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Demerits of regulation

May 18,2017
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Looking for drunk drivers by blocking an eight-lane road in the middle of the night is a common sight in Korea, and it may seem efficient, but it is based on the premise that all drivers are potential drunk drivers.

Regrettably, it is not so hard to find a driver with a record of driving under the influence, even among members of the National Assembly, government officials and one of the primary candidates for the 19th presidential election.

Driving under the influence (DUI) is subject to a fine of 15 million won ($13,413) or more. But in the United States, the fine varies by state. The crackdown may not be through, but once an offender is caught, it can lead to heavy fines.

Regulations in Korea are similar to the DUI crackdown. It is the so-called positive regulation and everything not allowed by the law is prohibited. This is the typical “fishing with a net” style of regulation. The premise is that everything not allowed by the law could lead to negative consequences. Kim Jin-soo is the director at the Center for Genome Engineering at the Institute for Basic Science and a winner of the Hong Jin-ki Creativity Award.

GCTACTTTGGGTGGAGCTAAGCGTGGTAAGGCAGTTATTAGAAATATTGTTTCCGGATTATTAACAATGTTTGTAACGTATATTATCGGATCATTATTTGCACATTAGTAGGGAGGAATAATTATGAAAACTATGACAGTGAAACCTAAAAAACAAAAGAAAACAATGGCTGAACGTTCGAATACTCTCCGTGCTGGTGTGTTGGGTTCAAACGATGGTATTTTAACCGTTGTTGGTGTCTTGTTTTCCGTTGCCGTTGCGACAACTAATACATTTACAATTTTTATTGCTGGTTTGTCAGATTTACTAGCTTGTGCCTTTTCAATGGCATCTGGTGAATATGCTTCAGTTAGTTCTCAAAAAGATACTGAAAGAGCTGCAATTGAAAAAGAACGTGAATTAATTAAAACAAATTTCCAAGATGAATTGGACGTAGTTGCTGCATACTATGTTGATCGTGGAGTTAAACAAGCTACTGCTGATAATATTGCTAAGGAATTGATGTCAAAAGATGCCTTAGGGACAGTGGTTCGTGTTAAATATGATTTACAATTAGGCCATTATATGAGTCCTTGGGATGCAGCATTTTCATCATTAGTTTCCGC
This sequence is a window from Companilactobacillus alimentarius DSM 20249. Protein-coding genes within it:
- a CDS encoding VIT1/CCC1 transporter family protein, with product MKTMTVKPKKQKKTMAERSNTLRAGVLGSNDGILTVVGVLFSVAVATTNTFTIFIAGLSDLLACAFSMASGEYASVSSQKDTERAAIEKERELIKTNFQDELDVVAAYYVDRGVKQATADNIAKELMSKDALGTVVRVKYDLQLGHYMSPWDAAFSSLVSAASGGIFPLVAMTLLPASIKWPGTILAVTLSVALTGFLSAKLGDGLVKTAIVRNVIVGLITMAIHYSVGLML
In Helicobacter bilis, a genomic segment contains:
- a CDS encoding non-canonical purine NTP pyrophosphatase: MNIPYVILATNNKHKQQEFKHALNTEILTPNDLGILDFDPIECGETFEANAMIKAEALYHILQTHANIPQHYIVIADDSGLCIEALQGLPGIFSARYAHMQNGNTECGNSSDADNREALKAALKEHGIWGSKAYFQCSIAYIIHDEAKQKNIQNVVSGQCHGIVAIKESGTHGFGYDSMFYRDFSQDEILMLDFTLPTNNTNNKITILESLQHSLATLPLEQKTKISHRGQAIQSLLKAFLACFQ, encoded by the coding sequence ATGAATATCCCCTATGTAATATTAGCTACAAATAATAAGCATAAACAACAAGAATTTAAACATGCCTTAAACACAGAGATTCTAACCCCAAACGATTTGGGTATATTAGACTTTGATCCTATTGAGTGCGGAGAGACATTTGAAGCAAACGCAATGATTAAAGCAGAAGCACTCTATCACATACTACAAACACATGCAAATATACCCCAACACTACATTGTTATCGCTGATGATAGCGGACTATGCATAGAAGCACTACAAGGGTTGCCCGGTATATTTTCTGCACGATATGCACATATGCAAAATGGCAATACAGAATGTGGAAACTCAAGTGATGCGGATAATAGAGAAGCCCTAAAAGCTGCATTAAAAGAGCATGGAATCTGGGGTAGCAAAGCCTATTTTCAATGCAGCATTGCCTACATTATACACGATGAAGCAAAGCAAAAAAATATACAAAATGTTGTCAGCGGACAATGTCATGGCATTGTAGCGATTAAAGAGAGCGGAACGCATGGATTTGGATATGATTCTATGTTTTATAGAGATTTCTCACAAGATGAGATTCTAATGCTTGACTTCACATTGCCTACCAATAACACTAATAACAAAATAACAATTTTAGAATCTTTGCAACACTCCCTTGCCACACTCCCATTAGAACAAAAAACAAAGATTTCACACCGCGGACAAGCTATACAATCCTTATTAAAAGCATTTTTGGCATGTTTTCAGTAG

He is the leading scientist when is comes to “genetic scissor” technology in the world. This term refers to the innovative technology that allows people to cut out defective genes and replace them, thereby potentially curing untreatable diseases. What’s more, it can be used on both animals and plants.

But since the Hwang Woo-suk incident, in which a Korean scientist fabricated his data, regulations regarding life ethics have been tightened, and there are many restrictions on clinical trials and treatments using genetic scissors.

Human embryo research is one notable case. There are more than 6,000 genetic diseases, but the Bioethics and Biosafety Act only allows embryo research into 21 diseases. Only the leftover frozen embryo after artificial insemination is allowed to be used. In contrast, the United States, the United Kingdom and China allow wider research with the consent of the donor. They have the so-called “negative regulation” to allow everything that is not prohibited by law.

Genetic scissors are considered a technology that can change the world, a true revolution in life science. It is a core technology in biotechnology, one of the leading candidates to succeed IT as the driving force of humanity. Countries around the world are engaged in fierce competition in this field.

The cost of the DUI crackdown is that we have more traffic jams and frustration, but regulations can hinder the development of science and industry and lower national competitiveness. Director Kim feels anxious. “Even if regulations are removed five, ten years later,” he says, “foreign competitors would already be established and will be far ahead of us by the time we try to do something.”

JoongAng Ilbo, May 17, Page 30

*The author is a deputy industrial news editor of the JoongAng Ilbo.

CHOI JOON-HO